In Romania this week, a Guinness-approved record was set for the world’s heaviest cake. Normally, being “heavy” is not a real selling point for a cake. Cakes are expected to be light and tender. Even pound cakes, which are known for their tight, dense crumb, are still expected to on the light side. The one exception to this general rule is the fruit cake. These cakes are loaded with dried fruits, nuts and soaked in booze – usually rum or brandy – until they are moist, tender and very heavy. When they’re good, they’re good. When they’re bad… well, let’s just say that there is a reason fruitcakes are often depicted as brick-like objects.
The cake involved in the record was, of course, a fruit cake. It weighed in a 619-lbs and was generously decorated with whipped cream and more fruit. A huge crowd gathered to watch the ceremony and everyone was treated to a slice of the cake afterward. From the sound of it, despite the great weight of the huge cake, it was one of the good ones: sweet, boozy and rich-tasting.
In a fruitcake related side note, the competitive eating record for fruitcake is 4-lbs 14-oz eaten in 10 minutes. The record is held by Sonja Thomas, the most successful female competitive eater, and was set back in 2001.
While it’s great to be able to spread out all over the kitchen when you’re cooking or baking, not all of us are lucky enough to have huge kitchens with enough counter space for every piece of equipment we have to use. Cooling racks, for instance, are usually flat and take up quite a bit of counter space that could be used for more bowls of cookie dough.
The best space saving solution (well, cheaper than moving or doing an extensive remodel) is a Three Tier Cooling Rack from Wilton. This multi-level cooling rack is actually made up of three stackable individual racks that can hold dozens of cooling cookies while taking up only a small piece of countertop real estate. The rack is made of metal with a nonstick coating and is very sturdy – in fact, if you have more than one set, you can make your cooling stack at least three levels higher without any problems. This last feature makes the rack especially handy if you do a lot of baking, or have a multi-tiered oven rack that allows you to have multiple courses cooking at a time. Each piece measures about 16×10-inches and leaves a 3-inch gap between each level. As an additional space saving bonus, it also folds up flat for storage.
The best thing about this cooling rack is that, while it can support an entire cookie sheet or cake pan on each level, you can also take your cookies from the baking sheet and let them cool directly on the rack. Some other tiered cooling racks only provide support for the baking sheets and do not have flat wire-covered surfaces to rest the cookies themselves on. This is handy because some cookie recipes call for cookies to be cooled on a wire rack themselves and not on the pans. Ultra delicate cookies and chewy cookies usually fall into this category, as they need to be away from heat.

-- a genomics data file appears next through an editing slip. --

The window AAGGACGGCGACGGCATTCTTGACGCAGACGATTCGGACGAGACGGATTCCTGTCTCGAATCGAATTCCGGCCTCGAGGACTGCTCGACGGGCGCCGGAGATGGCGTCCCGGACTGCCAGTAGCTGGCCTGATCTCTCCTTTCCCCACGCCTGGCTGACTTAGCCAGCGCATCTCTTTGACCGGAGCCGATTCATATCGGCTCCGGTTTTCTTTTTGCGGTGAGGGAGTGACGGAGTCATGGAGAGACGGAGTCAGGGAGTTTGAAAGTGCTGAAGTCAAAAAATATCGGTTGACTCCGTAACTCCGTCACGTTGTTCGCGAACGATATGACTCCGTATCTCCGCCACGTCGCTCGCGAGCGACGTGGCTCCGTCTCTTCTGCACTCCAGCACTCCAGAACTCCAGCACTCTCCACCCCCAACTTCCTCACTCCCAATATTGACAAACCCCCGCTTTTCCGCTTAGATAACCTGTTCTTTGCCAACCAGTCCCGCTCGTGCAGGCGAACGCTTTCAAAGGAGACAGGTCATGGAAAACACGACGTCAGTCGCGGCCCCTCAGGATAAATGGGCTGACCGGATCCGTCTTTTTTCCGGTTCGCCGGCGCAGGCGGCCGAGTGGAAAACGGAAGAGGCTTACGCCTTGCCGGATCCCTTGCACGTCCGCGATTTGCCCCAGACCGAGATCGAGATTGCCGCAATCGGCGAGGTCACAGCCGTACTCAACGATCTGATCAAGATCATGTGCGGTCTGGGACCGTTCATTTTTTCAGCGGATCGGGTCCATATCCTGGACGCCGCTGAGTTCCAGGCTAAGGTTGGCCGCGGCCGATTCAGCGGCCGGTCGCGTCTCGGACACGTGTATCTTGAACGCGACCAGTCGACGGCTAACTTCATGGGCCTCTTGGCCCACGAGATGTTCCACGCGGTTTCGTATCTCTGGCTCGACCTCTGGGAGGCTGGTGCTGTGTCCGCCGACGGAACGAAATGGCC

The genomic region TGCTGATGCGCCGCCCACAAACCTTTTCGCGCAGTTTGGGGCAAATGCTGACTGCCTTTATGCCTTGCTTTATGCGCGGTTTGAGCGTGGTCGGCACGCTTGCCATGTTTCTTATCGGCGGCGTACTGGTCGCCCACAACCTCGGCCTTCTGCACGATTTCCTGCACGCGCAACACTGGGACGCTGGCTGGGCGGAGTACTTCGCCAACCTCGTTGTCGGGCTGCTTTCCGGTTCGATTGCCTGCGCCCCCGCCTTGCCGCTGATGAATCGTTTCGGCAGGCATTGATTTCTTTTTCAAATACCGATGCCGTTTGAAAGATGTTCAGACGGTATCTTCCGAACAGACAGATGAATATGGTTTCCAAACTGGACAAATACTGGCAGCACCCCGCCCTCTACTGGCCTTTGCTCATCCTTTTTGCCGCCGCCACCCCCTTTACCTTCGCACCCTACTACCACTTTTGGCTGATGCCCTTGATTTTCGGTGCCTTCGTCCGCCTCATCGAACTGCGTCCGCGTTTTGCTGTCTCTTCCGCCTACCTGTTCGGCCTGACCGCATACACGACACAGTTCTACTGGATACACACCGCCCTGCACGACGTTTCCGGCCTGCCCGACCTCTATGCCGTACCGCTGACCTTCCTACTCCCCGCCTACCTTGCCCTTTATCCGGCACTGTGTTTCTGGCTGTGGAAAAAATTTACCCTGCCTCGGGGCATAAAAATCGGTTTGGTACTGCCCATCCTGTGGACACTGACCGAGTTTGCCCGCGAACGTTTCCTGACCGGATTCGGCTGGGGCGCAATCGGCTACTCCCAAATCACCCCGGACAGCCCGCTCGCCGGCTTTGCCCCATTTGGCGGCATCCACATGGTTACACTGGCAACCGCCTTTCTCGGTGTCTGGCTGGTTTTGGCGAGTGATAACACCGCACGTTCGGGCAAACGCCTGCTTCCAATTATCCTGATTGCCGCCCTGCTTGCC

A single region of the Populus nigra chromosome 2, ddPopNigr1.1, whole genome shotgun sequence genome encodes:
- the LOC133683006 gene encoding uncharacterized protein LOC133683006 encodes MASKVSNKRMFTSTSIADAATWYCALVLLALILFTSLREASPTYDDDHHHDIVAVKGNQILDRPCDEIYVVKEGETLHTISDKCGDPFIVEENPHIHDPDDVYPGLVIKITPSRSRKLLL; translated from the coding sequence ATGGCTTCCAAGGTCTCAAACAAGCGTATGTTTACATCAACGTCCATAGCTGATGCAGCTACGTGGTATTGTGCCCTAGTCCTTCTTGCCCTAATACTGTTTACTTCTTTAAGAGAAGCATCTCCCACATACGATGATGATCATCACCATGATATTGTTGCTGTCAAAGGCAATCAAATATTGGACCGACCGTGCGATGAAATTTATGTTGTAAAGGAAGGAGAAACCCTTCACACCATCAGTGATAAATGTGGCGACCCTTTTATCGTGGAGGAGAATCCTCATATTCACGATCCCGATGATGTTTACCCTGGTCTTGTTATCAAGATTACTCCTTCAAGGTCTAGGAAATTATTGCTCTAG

A few weeks ago, a friend shared a batch of Mrs Beasley’s Chocolate Truffle Cookies with me, saying that they were some of the best chocolate cookies she’d tasted in a long time. The cookies were excellent, although a bit messy to eat because of their heavy powdered sugar coating. They were very moist and almost melted in your mouth, and hand an intensely chocolate – but still sweet – taste. It was like eating a cross between fudge and cookie dough: rich, chocolaty and delicious. Of course, I had to try to make homemade version of these cookies.
I knew that I was looking for a rich cookie that was made with cocoa powder, because of the intense flavor and the lightness of the truffles. Melted chocolate can often make cookies a bit heavier and doesn’t necessarily give the intense flavor of cocoa powder. I started out with a recipe that sounded similar, but after making a test batch and discovering that they spread out more than the Mrs Beasleys cookies I was trying to replicate, I made a couple of changes to the way they were baked until I came pretty close.
My cookies still weren’t as huge as the Mrs Beasley’s cookies (although they were certainly a lot less expensive!), but they had a melt-in-your-mouth moistness and a very rich chocolate flavor to them. And, they were a little messy to make and eat thanks to the powdered sugar coating. They have a surprising amount of flour in the recipe for a cookie that tastes very similar to an actual chocolate truffle, but the flour is what helps the cookies keep their shape, along with the coating of cocoa powder that is added just before the cookies go into the oven.
I’m biased, of course, but I think that these were better and fresher than Mrs Beasley’s. And, unlike the purchased cookies, you can eat these while they’re warm and melty from the oven (pre powdered sugar) and that amazing experience is well worth the effort of baking them yourself.